Banks to tell hard-up borrowers what to spend their money on

30 August 2011

satelliteAre you in debt? Of course you are. We're all in debt and it's rubbish. Still, at least you've got little pleasures like satellite television and a mobile phone to distract you from the horrible pit of financial despair that you teeter along just before payday.

Wait! What's this? Some state-owned swines are going to tell low-income borrowers what they can spend their pennies on, telling them to stop having Sjy TV, having a mobile phone, even going as far as to ask them to stop socialising altogether.

Or you'll lose your home.

UK Asset Resolution, the organisation set up to manage £80bn of home loans made by Bradford & Bingley and Northern Rock, has identified 30,000 customers who could get in bother when interest rates rise and so, unlucky staff will be tasked with the job of ringing 2,000 customers a week over the next few month asking them to change their spending habits.

Richard Banks, the chief executive of UKAR, says:

“Some people won’t cope when interest rates rise, but for others there are remedies. They need to think about what is their most important debt. It’s not the credit card, or renewing their Sky subscription, or going out or the latest mobile technology, it’s their mortgage."

"They have been protected by low interest rates, but the consensus is that rates will start to rise late next year. We are taking a much more pro-active stance"

TOPICS:   Technology   Banking   Investments   Mobile   Economy   Consumer Advice   TV


  • Furry M.
    Income support is actually quite high in this country and one should be able to live comfortably on it (I have). The reason that most people struggle is that they find it difficult to manage their finances. Go to an area where people are in housing paid for by the government and you will certainly find plenty of smokers/satellite dishes. That alone is probably about £300 per month worth of unnecessary expenses for a couple.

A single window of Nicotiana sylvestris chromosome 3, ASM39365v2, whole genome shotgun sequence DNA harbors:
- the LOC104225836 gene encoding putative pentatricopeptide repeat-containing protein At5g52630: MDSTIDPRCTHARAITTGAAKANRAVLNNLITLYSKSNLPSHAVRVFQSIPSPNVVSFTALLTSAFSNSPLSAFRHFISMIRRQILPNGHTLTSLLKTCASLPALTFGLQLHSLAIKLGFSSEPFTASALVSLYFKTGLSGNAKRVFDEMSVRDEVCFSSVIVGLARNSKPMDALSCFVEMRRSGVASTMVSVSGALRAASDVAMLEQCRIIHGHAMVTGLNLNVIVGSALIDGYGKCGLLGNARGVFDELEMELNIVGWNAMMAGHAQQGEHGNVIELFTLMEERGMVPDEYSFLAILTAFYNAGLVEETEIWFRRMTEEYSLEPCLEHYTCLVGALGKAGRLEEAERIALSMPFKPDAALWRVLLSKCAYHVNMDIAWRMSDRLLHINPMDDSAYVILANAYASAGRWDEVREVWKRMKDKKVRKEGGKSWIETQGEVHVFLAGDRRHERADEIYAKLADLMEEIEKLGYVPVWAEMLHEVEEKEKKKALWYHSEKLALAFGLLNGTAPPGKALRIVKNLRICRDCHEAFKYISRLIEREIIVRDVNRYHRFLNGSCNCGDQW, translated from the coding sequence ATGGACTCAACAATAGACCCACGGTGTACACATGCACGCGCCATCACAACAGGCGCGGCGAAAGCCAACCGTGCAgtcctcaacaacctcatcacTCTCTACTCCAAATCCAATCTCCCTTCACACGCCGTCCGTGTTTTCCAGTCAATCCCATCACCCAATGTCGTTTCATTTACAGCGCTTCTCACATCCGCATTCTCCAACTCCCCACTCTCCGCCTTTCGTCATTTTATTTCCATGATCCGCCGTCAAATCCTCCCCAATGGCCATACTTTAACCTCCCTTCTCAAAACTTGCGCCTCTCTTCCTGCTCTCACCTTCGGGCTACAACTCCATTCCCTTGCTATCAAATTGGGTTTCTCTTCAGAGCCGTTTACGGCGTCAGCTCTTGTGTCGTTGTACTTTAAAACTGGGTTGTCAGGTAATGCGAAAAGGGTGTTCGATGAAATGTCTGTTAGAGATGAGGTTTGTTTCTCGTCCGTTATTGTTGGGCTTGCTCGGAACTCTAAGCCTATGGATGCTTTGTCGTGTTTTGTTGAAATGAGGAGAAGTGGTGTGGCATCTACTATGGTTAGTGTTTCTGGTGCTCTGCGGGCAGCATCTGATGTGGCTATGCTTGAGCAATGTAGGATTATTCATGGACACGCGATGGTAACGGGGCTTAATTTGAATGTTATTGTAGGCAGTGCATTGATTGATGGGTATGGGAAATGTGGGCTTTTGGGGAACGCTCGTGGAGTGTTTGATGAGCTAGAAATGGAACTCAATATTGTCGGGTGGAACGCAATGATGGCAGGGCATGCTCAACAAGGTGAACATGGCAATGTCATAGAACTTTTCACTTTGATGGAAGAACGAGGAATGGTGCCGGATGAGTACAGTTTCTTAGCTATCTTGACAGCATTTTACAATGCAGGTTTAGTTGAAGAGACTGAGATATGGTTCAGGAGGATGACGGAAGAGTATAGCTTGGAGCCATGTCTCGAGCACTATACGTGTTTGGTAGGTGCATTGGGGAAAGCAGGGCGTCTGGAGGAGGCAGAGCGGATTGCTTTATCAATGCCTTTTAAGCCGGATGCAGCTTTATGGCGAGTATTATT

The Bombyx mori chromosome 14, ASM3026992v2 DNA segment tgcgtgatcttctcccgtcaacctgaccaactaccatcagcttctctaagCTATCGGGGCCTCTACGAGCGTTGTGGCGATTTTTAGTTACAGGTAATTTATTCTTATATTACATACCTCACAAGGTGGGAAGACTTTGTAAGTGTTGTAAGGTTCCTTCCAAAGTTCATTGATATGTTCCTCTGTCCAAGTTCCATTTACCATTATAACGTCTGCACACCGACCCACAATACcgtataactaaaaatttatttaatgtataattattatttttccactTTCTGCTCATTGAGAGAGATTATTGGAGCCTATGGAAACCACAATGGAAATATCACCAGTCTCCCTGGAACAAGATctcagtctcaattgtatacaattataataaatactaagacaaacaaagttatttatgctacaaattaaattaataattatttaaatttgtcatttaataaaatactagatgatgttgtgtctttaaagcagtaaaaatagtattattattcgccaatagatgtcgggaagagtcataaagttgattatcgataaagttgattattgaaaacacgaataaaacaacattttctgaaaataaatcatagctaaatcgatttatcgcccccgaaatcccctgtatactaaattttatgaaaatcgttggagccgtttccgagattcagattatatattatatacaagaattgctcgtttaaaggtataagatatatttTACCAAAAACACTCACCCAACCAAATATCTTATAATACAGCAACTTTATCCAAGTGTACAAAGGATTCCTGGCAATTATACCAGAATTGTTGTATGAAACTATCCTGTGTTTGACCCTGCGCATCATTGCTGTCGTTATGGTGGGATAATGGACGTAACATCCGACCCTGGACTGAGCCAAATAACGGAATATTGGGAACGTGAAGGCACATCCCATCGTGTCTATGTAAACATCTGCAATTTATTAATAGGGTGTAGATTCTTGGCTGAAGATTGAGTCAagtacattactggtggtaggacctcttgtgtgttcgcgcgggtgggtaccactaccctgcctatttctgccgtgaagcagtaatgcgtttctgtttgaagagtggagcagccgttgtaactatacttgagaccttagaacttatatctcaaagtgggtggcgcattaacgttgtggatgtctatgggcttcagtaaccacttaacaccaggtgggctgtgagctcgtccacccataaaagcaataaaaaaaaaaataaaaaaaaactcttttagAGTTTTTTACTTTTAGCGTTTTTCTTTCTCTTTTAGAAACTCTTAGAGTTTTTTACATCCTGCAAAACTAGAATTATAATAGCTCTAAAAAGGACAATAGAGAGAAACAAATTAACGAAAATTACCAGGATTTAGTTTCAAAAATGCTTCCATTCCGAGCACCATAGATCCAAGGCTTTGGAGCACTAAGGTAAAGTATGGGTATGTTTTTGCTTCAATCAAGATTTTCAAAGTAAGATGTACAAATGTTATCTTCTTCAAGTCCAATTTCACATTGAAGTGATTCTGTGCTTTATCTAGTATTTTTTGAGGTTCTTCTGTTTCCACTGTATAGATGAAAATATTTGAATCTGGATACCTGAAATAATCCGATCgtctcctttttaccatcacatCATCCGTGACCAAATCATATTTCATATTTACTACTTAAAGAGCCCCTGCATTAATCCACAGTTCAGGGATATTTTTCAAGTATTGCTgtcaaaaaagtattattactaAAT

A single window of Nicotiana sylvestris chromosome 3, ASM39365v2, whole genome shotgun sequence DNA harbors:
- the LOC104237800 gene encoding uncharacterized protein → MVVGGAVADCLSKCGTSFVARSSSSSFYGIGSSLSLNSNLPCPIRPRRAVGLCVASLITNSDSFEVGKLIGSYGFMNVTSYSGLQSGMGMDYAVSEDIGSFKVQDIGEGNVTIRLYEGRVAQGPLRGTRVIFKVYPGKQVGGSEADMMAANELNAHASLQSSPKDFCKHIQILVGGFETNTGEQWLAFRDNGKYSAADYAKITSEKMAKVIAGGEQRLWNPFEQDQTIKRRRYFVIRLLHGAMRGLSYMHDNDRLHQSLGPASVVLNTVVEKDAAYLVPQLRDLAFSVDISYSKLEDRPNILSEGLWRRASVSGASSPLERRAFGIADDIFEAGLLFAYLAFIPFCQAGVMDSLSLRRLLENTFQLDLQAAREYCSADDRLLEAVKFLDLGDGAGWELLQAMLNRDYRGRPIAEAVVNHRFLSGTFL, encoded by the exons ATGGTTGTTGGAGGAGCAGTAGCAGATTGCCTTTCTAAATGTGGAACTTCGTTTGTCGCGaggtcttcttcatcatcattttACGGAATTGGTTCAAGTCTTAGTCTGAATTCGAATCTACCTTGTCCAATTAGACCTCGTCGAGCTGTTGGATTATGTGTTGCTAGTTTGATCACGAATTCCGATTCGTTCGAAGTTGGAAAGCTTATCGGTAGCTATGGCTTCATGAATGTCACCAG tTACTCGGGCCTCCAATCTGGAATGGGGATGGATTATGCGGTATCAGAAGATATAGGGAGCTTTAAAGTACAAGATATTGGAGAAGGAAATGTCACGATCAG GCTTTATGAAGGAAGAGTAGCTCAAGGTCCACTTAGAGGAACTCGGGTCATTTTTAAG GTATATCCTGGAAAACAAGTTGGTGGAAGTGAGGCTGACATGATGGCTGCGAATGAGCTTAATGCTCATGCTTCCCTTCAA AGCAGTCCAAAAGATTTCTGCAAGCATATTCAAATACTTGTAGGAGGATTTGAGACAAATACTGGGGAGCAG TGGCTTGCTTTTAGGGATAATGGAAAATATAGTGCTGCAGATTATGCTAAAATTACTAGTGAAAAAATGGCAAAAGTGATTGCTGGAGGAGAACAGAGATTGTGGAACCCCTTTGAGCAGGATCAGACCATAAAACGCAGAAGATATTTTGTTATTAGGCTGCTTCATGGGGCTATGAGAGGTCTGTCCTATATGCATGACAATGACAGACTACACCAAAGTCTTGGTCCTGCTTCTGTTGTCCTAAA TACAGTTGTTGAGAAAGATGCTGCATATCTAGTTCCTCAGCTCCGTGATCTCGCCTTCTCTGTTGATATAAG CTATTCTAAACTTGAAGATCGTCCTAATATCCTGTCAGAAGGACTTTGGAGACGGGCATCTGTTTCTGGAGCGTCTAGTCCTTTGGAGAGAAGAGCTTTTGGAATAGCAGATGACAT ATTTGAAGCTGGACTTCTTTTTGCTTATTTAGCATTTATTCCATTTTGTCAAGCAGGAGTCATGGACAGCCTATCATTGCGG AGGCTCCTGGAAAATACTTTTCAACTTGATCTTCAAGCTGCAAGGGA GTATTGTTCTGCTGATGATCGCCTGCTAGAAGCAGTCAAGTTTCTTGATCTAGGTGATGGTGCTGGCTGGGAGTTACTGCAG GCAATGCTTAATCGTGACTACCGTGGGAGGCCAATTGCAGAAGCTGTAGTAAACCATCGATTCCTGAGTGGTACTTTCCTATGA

• Furry M.
    Richard Banks! Really?
  • Liam
    I've already had this from the Halifax when they were asking me to pay back bank charges. They claimed I couldn't be that hard up if I was scoffing on a Big Mac the other day.
  • Ben E.
    The assumption of course being that people on Income Support don't do cash paid jobs on the side, which we all know is twaddle.
  • Tom
    all this is fine if you're not in a contract but if you are you can't just stop paying. perhaps we could have legislation that, on condition of you providing proof you're on JSA, you can freeze contracts for up to 6 months. They then continue when you come off JSA. Might take away some of the burden while peope on JSA are gettign back on their feet.
  • Big G.
    WTF has income support got to do with this story?
  • Haggis1984
    +1 for Tom's idea....some consumer protection legislation aimed specifically at protecting the unemployed would be a great idea. Especially with the inevitable labour market deregulation coming from out Tory government.
  • Brandon H.
    @tom @haggis Good idea, but lenders could easily argue against this being forced on them by saying that payment protection insurance was offered at the time of taking out the loan.
  • Ex C.
    Collectors have been telling people this for years in banks. It quite curious what people said were payments they needed to make; one woman screamed down the phone that she had to pay for her son's Dr Who magazine if he demanded it in the shop. She was right that as it was a small amount she had borrowed so as long as she made the reduced payments we didn't care that much. The only thing with the interest charged she's probably still paying for it now! Most collection staff are quite reasonable, if you mention you're tied into contracts for sky and mobile phones they'll make that note. Though they will make the note when the contract is due to expire!
  • callum
    You sound outraged - but when I lend family/friends money and they are busy spending it on junk instead of paying me back, I feel pretty annoyed. I know everyone hates banks but I don't blame them for feeling the same.
  • Jim J.
    Why is it unreasonable for banks to give people advice on how to avoid losing their homes? Preventing people wasting money on unnecessary items rather than concentrating on debts that actually matter or helping them building up a savings buffer is surely something that should be encouraged not criticised. More shocking is the number of people who have absolutely no savings at all and have no means to pay an unexpected bill or mortgage increase. Living below your means is nothing new, even Dickens had reference in his books.
  • Dick
    I had a call from my bank earlier, and they said porn and jam doughnuts. At least, that is my excuse.

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